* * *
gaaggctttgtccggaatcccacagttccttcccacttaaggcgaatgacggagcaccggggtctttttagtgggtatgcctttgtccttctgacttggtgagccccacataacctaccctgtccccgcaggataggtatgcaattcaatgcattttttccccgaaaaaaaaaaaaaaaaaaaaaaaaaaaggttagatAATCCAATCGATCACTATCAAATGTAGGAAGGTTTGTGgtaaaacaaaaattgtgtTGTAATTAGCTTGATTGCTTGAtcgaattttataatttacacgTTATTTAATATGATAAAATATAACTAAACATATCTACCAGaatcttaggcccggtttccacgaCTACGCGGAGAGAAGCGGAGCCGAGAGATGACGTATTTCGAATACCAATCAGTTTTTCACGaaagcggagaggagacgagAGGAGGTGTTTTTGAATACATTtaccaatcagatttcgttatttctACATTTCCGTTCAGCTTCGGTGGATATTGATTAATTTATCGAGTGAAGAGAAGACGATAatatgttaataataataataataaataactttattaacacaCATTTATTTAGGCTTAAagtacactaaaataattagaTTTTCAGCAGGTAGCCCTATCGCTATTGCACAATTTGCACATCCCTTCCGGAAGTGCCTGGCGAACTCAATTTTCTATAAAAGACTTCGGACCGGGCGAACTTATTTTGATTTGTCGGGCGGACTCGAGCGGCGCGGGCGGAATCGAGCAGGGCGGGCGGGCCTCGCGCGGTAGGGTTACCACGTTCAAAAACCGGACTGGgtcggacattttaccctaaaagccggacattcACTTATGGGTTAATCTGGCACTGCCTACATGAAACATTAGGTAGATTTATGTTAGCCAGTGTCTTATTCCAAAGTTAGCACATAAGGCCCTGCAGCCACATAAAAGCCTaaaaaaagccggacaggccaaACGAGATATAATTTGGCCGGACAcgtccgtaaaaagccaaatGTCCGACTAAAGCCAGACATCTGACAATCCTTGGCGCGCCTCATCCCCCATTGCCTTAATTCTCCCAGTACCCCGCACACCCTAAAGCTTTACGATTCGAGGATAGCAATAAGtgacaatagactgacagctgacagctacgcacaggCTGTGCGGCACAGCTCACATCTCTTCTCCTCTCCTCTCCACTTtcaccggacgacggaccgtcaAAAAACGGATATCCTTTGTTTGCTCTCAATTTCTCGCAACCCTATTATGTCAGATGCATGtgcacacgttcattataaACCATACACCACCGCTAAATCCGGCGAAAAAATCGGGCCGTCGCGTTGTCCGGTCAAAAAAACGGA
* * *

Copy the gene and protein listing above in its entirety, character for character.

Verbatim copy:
gaaggctttgtccggaatcccacagttccttcccacttaaggcgaatgacggagcaccggggtctttttagtgggtatgcctttgtccttctgacttggtgagccccacataacctaccctgtccccgcaggataggtatgcaattcaatgcattttttccccgaaaaaaaaaaaaaaaaaaaaaaaaaaaggttagatAATCCAATCGATCACTATCAAATGTAGGAAGGTTTGTGgtaaaacaaaaattgtgtTGTAATTAGCTTGATTGCTTGAtcgaattttataatttacacgTTATTTAATATGATAAAATATAACTAAACATATCTACCAGaatcttaggcccggtttccacgaCTACGCGGAGAGAAGCGGAGCCGAGAGATGACGTATTTCGAATACCAATCAGTTTTTCACGaaagcggagaggagacgagAGGAGGTGTTTTTGAATACATTtaccaatcagatttcgttatttctACATTTCCGTTCAGCTTCGGTGGATATTGATTAATTTATCGAGTGAAGAGAAGACGATAatatgttaataataataataataaataactttattaacacaCATTTATTTAGGCTTAAagtacactaaaataattagaTTTTCAGCAGGTAGCCCTATCGCTATTGCACAATTTGCACATCCCTTCCGGAAGTGCCTGGCGAACTCAATTTTCTATAAAAGACTTCGGACCGGGCGAACTTATTTTGATTTGTCGGGCGGACTCGAGCGGCGCGGGCGGAATCGAGCAGGGCGGGCGGGCCTCGCGCGGTAGGGTTACCACGTTCAAAAACCGGACTGGgtcggacattttaccctaaaagccggacattcACTTATGGGTTAATCTGGCACTGCCTACATGAAACATTAGGTAGATTTATGTTAGCCAGTGTCTTATTCCAAAGTTAGCACATAAGGCCCTGCAGCCACATAAAAGCCTaaaaaaagccggacaggccaaACGAGATATAATTTGGCCGGACAcgtccgtaaaaagccaaatGTCCGACTAAAGCCAGACATCTGACAATCCTTGGCGCGCCTCATCCCCCATTGCCTTAATTCTCCCAGTACCCCGCACACCCTAAAGCTTTACGATTCGAGGATAGCAATAAGtgacaatagactgacagctgacagctacgcacaggCTGTGCGGCACAGCTCACATCTCTTCTCCTCTCCTCTCCACTTtcaccggacgacggaccgtcaAAAAACGGATATCCTTTGTTTGCTCTCAATTTCTCGCAACCCTATTATGTCAGATGCATGtgcacacgttcattataaACCATACACCACCGCTAAATCCGGCGAAAAAATCGGGCCGTCGCGTTGTCCGGTCAAAAAAACGGA